Gilbert and George
Bombs 2006
Courtesy Jay Jopling/ White Cube, London © Copyright the artist
336 x 493 cm

Of most interest in the preceding rooms was The Alcoholic (1978); along the bottom four rectangles, a man has passed out on a shopping crate on the side of a road. His beer can sits on its side. The remaining nine rectangles are of a close-up black and white photograph of G&G's faces, floodlit, as they gaze down like heavenly beings, a modern day holy family, with expressions of gentle forgiveness. In this room 6 political and social commentary is strong and the works on display in the concourse outside can be related back to their inception in this room: 'Are you angry or are you boring?', 'Communism', 'Cunt', 'Fuck', 'Queer', 'Lick'. These are evocative words and the accompanying imagery pays homage to a time of recession and social discontent in Britain.

It was in room 8 (early 1980s) that their work really begins to take on the format in which it continued - with the focus on the two of them within their work - with the odd hark back to the 1970s social commentary, such as in Patriots (1980) or Four Knights (1980). By room 10, I began to wonder how much that is shown within the work is their private life on display or merely used to provoke or numb a reaction. The first which were blatantly self-referential to their sexuality were Sperm Eaters (1982), Thirst (1982) and Winter Tongue Fuck (1982). The first two are presented in a cartoon format, the third in photo detail. The works at this stage are of a very large scale and the compositions are more complex, which begs me to wonder why they chose to work with a cartoon style reminiscent of Keith Haring.

I left room 11 grateful for a pit-stop but found instead the cafe submerged in G&G works, video art and text. Between the recital of the Lord's Prayer monotoning from the video piece, I noted down their Laws of Sculptors, which began:

1. I Always be smartly dressed, well groomed relaxed friendly polite and in complete control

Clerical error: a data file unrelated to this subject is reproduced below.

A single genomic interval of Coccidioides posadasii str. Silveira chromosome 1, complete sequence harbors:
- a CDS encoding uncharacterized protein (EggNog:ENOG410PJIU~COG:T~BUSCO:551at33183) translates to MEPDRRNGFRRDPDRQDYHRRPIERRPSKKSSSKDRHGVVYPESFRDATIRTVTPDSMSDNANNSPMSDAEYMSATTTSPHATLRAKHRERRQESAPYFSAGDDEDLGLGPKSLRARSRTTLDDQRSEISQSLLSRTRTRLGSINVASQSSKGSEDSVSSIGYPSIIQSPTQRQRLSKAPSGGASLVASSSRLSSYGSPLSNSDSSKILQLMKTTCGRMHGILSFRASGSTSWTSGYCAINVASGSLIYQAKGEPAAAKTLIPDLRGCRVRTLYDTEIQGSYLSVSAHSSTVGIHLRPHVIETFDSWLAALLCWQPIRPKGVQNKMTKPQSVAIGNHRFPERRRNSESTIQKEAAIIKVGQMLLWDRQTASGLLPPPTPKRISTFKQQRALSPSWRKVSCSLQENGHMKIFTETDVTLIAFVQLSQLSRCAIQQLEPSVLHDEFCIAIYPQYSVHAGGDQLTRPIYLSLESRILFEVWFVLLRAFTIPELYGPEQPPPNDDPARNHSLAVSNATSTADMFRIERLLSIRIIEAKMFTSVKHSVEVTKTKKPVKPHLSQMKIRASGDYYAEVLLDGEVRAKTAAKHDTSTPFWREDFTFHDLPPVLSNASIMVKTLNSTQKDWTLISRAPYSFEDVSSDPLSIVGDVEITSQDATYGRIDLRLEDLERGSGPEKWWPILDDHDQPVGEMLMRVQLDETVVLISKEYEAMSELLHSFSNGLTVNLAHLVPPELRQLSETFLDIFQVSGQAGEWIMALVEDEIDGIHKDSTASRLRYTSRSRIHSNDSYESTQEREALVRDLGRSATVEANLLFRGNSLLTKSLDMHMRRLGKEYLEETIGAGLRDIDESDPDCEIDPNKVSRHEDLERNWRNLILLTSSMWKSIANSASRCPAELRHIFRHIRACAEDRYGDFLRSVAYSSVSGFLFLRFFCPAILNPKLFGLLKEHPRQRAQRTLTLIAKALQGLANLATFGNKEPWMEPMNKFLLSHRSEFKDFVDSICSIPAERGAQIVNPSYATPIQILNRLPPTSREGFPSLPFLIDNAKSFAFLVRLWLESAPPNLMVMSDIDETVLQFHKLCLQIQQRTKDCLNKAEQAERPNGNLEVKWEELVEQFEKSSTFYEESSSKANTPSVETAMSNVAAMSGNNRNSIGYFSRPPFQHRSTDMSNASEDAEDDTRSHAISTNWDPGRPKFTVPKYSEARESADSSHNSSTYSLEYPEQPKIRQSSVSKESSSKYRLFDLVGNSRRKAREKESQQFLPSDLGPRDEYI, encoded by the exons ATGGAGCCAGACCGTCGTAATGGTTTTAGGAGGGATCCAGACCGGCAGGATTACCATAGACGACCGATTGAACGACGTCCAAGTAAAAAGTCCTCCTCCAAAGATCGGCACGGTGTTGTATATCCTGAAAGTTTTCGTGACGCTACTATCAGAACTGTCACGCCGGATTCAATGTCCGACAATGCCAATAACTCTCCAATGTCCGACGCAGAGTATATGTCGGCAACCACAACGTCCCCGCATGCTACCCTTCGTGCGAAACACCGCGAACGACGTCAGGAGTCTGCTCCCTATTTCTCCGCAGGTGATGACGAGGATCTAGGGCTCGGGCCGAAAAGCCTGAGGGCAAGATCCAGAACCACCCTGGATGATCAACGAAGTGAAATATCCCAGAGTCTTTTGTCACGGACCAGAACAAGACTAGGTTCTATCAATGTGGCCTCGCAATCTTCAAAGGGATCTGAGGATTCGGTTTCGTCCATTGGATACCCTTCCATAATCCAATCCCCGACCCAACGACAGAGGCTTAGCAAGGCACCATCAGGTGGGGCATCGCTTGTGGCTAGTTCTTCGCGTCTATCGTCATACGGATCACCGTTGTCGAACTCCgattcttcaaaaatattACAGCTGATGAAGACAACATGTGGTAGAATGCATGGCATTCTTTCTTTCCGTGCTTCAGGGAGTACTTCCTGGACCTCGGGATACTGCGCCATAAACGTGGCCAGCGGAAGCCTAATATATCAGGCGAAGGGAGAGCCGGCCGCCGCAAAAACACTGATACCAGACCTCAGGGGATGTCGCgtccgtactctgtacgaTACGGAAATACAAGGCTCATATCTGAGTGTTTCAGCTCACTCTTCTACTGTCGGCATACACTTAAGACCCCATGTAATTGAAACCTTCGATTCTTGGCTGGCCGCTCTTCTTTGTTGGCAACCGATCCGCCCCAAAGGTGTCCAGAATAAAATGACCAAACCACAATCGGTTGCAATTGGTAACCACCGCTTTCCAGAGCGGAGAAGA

and ended with

4. The lord chisels still, so dont leave your bench for long

There is no escape from the exhibition and I found this did not prepare me well for the next rather more arduous section of the exhibition.

The more interesting part of the second half was seeing the results of the artists' scrutiny of their bodies' excretions and fluids under a microscope, resulting in rather beautiful foliage-like patterns. Their use of digital technology, shown in series of works dating from 2003 within rooms 16 - 19, removes them from the gritty realness of their earlier work and leaves us with polished, weirdly distorted images. In typical Tate style, the blockbuster format encompasses so much that one is left brain-dead by the end of the show. However, unlike the previous exhibitions I have seen there - in particular those of Edward Hopper and Frieda Kahlo - the work of G&G is not reduced to one merely remarking upon the weakness of the artist's (artists') technical ability (which is laid bare in these huge exhibitions) but that their work continues to refresh itself and to develop. This is in part because they are working with contemporary media but also because they continue to have immediate proximity to contemporary issues.

Tuesday, March 06, 2007

Auteur David Lynch's ‘Lynchean’ visual language on display in Paris

written by Ashley Eldridge-Ford in Paris

What a wonderful weekend in Paris I have had! Taking an extended weekend break from London to attend the vernissage of David Lynch’s exhibition, The Air is On Fire, at the Fondation Cartier last Thursday and his performance at the Fondation Cartier’s SoirĂ©e Nomade on Friday evening. The exhibition, over two floors at the Fondation Cartier, is comprised of paintings, film, photographs and two installations. The five hundred sketches, doodles and drawings, made over the last thirty odd years on scraps of paper, post-it notes, lined note-paper, hotel stationary and matchbooks, are in one space on the first floor of the square glass Jean Nouvel building situated on the boulevard Raspail in Montparnasse. These records of a mind and hand constantly at work allow one the flirtation of imagining Lynch sitting in an hotel room, say, in Paris, noting down a phone number, which he precedes to call. Continuing to hold his pen, he draws one line as he waits as the phone rings and, once it is picked up, Lynch continues the line into a curve and then another line. He completes the doodle once the call is over. At times the pages are full from corner to corner of words, numbers and quirky images. It is an indelible record of the passage of his time, thoughts and perhaps conversation during one phone call.